Posts Tagged ‘sunshine’

Every season except winter

Saturday, January 11th, 2020

This year we had the biggest New Year meet turn out for years, filling Blackrock Cottage and with people camping in vans and even staying at the ski centre up the road. So it shouldn't have been surprising that we also had some of the worst weather, with a massive thaw stripping pretty much all the remaining snow, and heavy rain and strong winds putting the high summits out of bounds.

Of course we didn't let this stop us getting out! Corbetts were climbed near Glen Orchy (Beinn Udlaidh was not in, unless you're into climbing unfrozen waterfalls in spate). Others did the Corbett above the Kings House before retiring to the bar. Trade at the newly rebuilt hotel certainly benefited from the bad weather, though private functions made it residents-only for the last few days. I don't think most of us will hurry back, it's lost all its old character and now feels (and looks) more like a motorway service station.

On the worst weather day an intrepid few of us did a walk over a couple of small hills on Rannoch Moor (hard to stand up in the wind even at under 500m) and back along the West Highland Way to the hut. Others went to Fort William for the local Park Run, followed by woodland walks and mountain bike trails.

Jayne led a big group in a circuit of Buachaille Etive Beag, staying low to avoid summit storms. Some fun and games were had trying and mostly failing to cross the normally narrow stream – the exception being Pete and Aiofe, who were rewarded by having to cross back again a mile or so upstream. We almost managed to stay dry until the last stretch back to the Kings House. Meanwhile others cycled down the road to Kinlochleven and back over the Devil's Staircase to the hotel.

More rain on the Monday morning led most people to the Ice Factor climbing wall, Warwick taking the opportunity for a run over the Devils Staircase. Carmen and I risked the forecast of an afternoon improvement and were rewarded by sunshine and views in the last hour before sunset.

Finally, on New Years Eve, those of us who remained were granted an exceptional day's weather – cool and clear with blue skies and light winds, fantastic conditions despite the near complete absence of snow. Peter and Ann took the train from the coast to Bridge of Orchy and cycled back through down the glen.

Carmen and I did a long walk from Ballachulish up the remote Corbett of Fraodhaidh. Pete led the others up Creise and Meall a' Bhuiridh, the two Munros behind the hut, taking in a fine scramble on the way.

The usual New Year's eve festivities followed, combined with a birthday cake for Noemi, and with far too much food courtesy of Karl who we unwisely left to do the shopping! We even all managed to stay up beyond midnight, partly because the forecast was back to wet and windy so there was no incentive for an early start. In the event it wasn't too bad, but the previous day could hardly have been bettered, and we all headed home.

A load more photos here

A weekend of two halves

Sunday, September 15th, 2013

This weekend saw the traditional opener to the orienteering season – the Aire weekend in the Dales.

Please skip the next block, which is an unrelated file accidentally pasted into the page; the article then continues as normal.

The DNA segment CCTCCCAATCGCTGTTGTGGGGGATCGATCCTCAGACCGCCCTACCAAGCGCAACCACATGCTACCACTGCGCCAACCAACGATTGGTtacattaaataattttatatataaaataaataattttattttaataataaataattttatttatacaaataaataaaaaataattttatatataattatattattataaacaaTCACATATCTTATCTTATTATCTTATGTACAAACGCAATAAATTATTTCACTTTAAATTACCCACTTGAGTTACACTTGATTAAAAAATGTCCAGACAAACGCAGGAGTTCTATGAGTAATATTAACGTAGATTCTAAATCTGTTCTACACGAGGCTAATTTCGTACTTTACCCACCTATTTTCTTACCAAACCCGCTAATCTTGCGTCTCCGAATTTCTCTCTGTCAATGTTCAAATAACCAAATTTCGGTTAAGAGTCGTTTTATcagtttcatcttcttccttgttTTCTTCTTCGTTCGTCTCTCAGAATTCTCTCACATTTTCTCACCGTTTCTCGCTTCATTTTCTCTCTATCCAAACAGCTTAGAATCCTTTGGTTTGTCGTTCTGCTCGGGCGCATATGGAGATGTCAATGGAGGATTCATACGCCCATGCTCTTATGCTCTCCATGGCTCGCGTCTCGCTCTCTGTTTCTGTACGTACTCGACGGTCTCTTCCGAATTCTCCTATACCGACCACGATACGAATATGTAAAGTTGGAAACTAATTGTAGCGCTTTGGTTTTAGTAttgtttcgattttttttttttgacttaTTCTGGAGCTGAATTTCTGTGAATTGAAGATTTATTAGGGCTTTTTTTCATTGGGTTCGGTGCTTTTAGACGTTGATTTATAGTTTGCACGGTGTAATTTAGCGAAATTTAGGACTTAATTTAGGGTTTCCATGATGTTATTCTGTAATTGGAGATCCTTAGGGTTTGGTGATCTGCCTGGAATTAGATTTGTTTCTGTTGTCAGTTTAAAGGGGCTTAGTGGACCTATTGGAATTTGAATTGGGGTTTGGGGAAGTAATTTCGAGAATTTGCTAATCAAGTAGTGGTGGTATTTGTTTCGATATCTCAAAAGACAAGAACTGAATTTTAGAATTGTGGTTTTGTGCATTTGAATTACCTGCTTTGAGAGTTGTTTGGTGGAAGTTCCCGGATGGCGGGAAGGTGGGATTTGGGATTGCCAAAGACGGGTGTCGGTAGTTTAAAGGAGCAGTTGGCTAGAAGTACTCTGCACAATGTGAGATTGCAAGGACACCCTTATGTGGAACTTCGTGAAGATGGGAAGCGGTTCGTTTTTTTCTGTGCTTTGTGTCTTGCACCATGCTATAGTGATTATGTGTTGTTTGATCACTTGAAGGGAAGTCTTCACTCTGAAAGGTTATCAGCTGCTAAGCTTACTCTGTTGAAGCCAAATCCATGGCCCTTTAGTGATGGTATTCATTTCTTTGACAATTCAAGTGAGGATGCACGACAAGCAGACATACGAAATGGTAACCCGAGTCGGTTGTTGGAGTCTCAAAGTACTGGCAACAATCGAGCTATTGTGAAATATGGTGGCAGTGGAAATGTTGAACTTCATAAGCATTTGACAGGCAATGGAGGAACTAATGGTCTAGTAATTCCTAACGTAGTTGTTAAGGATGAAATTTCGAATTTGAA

Saturday's weather could hardly have been better, with blue skies, sunshine, and a pleasant breeze. Having done no running for weeks due to various injuries, I decided to ease myself in gently by doing the longest hardest course available, Black. Expecting to come last, I surprised myself to finish 16th out of 18.

Today was not a good day to be out on the hills, so I decided in advance to go for the Blue course, at 5.7km. Of course when I arrived I found myself entering Short Brown instead, 7.1km. Oops. Most of the next 2 hours was spent wandering round in circles in zero visibility trying to work out which knoll in the sea of knolls was the right one. The answer was, none of them, I was 200m too far west. If this had been a mountain marathon I'd have liked the conditions, as it would have given me the chance of gaining a few places on the fell runners who can't navigate. However, being an orienteering event, there are shit-hot navigators all over the place, so in the end I finished a very wet 19th out of 20. But still did better than the 12 who dropped out without finishing!

Next it's the RAB mountain marathon, in 2 weeks time. Hope the weather's more like yesterday than today!


Thursday, September 5th, 2013

GowerAs usual, due to holidays, family commitments etc, the August Bank Holiday meet was rather short on numbers – just 4 of us (Peter, Annie, Carmen and me) made the drive down to South Wales.

ThrutchingAfter overnight rain, Saturday turned out to be a good sunny day, so we all headed to Fall Bay for some climbing. I was meant to be spectating having cracked a rib a week earlier, due to over-enthusiastic thrutching at Brimham. But of course my will power failed and I ended up following Carmen up an HVS and a couple of VSs, as well as leading a Diff myself (and backing off a severe). Peter led Annie up an awkward Severe gully, followed by a Diff and an HS.

White EdgeMore overnight rain was again replaced with sunshine. Peter and Annie went for a cycle around the peninsular (on road bikes for a change). Carmen and I did some more climbing. Highlight for me was leading White Edge (VDiff), a striking line up a hugely exposed arete, marred only by some loose rock. Carmen led another VS, I led an improbable looking Severe. We then finished off with Cave Traverse, a fine HS 4a which climbs a crack before traversing above lots of thin air for a scary finish; we then abbed back into the cave (by now cut off by the tide) to get our gear, and climbed out by a nice little Diff.